The Centre for Addiction and Mental Health (CAMH) is home to Canada’s first positron emission tomography (PET) centre dedicated to mental illness research, and has a long-standing track record of pioneering new brain imaging agents.
CAMH’s legacy in this field will now be powered through the creation of a new research centre announced this morning, the Azrieli Centre for Neuro-Radiochemistry. Thanks to a transformational $11-million gift from the Azrieli Foundation, CAMH welcomes Dr. Neil Vasdev as the inaugural Director of the Azrieli Centre for Neuro-Radiochemistry and Azrieli Chair in Brain and Behaviour. The announcement was made at an event today by Dr. Catherine Zahn, CAMH President and CEO, alongside Dr. Trevor Young, Dean of the Faculty of Medicine at the University of Toronto, Dr. Neil Vasdev and the Azrieli Foundation. Dr. Vasdev most recently served as the Director of Radiochemistry at Massachusetts General Hospital and Associate Professor in the Department of Radiology at Harvard Medical School.
The Centre will work towards creating new radiolabeled chemicals to provide a more accurate and complete understanding of several mental illnesses, as well as to aid in the development of new treatments and help understand why some drugs work better for certain patients.
“Mental health is brain health, and in order to truly understand the brain, we need new imaging techniques. Scientists will now be able to look in the brain and explore non-traditional approaches for drugs and treatments. We are thrilled to enable this exciting work,” said Naomi Azrieli, Chair and CEO, the Azrieli Foundation.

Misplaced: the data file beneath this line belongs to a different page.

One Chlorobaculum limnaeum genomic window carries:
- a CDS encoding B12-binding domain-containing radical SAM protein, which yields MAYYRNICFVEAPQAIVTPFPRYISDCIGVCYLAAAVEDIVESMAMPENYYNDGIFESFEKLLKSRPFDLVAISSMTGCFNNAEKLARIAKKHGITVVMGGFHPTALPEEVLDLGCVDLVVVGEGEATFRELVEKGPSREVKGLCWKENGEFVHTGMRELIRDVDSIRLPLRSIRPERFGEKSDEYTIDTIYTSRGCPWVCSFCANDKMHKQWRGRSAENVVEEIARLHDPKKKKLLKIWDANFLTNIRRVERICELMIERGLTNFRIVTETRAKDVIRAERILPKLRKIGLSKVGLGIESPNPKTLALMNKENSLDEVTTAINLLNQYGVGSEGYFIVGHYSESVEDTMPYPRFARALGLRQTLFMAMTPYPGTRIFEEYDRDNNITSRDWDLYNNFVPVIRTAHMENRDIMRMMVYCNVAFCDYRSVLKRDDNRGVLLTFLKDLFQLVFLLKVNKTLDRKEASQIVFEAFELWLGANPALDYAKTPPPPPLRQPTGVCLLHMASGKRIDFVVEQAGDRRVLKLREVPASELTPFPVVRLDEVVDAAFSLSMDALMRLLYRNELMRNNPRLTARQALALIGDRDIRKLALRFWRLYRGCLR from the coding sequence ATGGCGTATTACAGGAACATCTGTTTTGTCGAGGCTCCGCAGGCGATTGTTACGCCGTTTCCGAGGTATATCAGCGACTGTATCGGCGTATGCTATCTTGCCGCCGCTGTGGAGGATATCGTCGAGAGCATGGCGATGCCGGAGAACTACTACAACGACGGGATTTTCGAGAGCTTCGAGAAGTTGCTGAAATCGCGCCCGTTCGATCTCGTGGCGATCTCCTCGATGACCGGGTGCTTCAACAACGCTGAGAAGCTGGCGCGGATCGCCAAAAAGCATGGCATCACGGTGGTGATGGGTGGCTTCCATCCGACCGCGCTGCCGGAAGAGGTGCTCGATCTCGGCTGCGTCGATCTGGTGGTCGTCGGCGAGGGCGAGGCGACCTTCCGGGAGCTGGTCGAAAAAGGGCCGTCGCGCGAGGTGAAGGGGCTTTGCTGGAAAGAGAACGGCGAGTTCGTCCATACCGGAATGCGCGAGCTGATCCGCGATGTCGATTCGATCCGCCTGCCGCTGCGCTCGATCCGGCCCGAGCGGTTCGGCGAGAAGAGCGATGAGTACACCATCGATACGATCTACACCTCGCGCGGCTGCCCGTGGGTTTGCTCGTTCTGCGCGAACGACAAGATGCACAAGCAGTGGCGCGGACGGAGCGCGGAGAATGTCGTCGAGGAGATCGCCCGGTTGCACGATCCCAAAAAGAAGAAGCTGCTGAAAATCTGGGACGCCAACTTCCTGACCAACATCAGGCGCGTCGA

“Imagine being able to understand the origins of mental illness by visualizing the function of brain cells, their connections and chemicals – and monitoring changes with treatments and supports. Thanks to this gift from The Azrieli Foundation, CAMH will advance research that’s making this possible,” said CAMH’s Dr. Catherine Zahn.”
The Azrieli Centre for Neuro-Radiochemistry, located at 250 College Street, will be housed within CAMH’s Research Imaging Centre. It will initially employ a research staff of ten, in partnership with additional clinical-research staff of approximately 100, all working towards the next set of breakthroughs in brain science and neuropsychiatry.